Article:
31“Barangay,” accessed January 29, 2019,

32A marine protected area (MPA) is a protected area of estuaries, lakes, oceans or seas where a government has placed limits on human activity.43 The government restricts human activity for a conservation purpose, typically to protect natural or cultural resources. It can be a wildlife refuge to research facilities. It is protected by local, state, territorial, native, regional, national, or international authorities and differs substantially among and between nations, due to limitations on development, fishing practices, fishing seasons and catch limits, moorings and bans on removing disrupting marine life.44

 33“Marine reserve,” accessed March 2, 2019,


35A city is the local government unit24 in the Philippines headed by a mayor elected by popular vote. A vice mayor serves as the presiding officer of the Sangguniang Panlungsod (city council), which acts as the city’s legislative body. The information was obtained from Wikipedia page “Cities of the Philippines.”45

36“Dumaguete,” accessed January 29, 2019,

37“Ocean Fast Ferries,” accessed January 29, 2019,

38“Boracay,” accessed January 29, 2019,

39An independent city is a type of city35 in the Philippines which is administratively and legally not subject to a province1 so it does not share its tax revenues with any province. The national government and its agencies serve such a city through sub-offices of the region3 it belongs to. It is subdivided into 2: highly urbanized city46 or independent component city47. The information was obtained from Wikipedia page “Cities of the Philippines”45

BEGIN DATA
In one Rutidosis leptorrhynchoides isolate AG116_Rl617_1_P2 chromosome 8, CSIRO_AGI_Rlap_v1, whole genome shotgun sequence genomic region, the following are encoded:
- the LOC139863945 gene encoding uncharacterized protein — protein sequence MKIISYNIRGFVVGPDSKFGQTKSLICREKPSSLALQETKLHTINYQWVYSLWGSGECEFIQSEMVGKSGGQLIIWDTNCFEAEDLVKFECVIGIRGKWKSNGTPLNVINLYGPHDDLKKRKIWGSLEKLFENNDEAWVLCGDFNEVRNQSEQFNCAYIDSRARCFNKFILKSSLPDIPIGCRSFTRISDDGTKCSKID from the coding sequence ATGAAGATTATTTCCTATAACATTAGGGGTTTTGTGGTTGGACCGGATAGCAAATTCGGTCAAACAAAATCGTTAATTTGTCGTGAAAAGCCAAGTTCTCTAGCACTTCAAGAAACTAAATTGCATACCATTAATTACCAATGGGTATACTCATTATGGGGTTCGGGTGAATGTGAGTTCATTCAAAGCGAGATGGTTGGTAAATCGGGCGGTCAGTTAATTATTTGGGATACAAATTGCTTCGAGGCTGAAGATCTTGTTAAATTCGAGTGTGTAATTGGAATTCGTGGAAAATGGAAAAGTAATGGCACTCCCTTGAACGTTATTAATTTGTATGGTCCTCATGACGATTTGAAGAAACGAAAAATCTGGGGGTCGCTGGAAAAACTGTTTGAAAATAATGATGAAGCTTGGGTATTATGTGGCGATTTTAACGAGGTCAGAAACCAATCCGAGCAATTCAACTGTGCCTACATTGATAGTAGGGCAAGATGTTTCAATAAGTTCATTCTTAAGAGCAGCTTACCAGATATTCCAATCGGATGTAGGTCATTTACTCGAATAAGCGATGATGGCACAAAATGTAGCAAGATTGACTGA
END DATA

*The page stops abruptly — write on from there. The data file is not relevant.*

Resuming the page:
40A component city is a type of city35 in the Philippines which does not meet the requirements of a highly urbanized city46. It is under the jurisdiction of a province1. If such a city is located along the boundaries of 2 or more provinces, it shall be considered part of the province of which it used to be a municipality7. The information was obtained from Wikipedia page “Cities of the Philippines”45

41“Local government in the Philippines,” accessed July 17, 2018,

42“Ivatan people,” accessed January 29, 2019,


44“Marine protected area,” accessed March 2, 2019,

45“Cities of the Philippines,” accessed January 29, 2019,

46A highly urbanized city (HUC) is a type of city35 in the Philippines with a minimum population of 200,000 as certified by the Philippine Statistics Authority (PSA), and with the latest annual income of at least 50 million pesos, according to Wikipedia page “Cities of the Philippines”.45 There are currently 33 such cities in the Philippines (see link – Foreign Seniors Ask: HOW MANY CITIES ARE THERE IN THE PHILIPPINES?).

47An independent component city (ICC) is a type of city35 in the Philippines which is autonomous from the province1 in which it is geographically located and has a charter that explicitly prohibits its residents to vote for provincial officials (unless allowed to do so). It does not meet the requirements of a highly urbanized city46. There are 5 such cities in the country: Cotabato, Dagupan, Naga, Ormoc, and Santiago. The information was obtained from Wikipedia page “Cities of the Philippines”45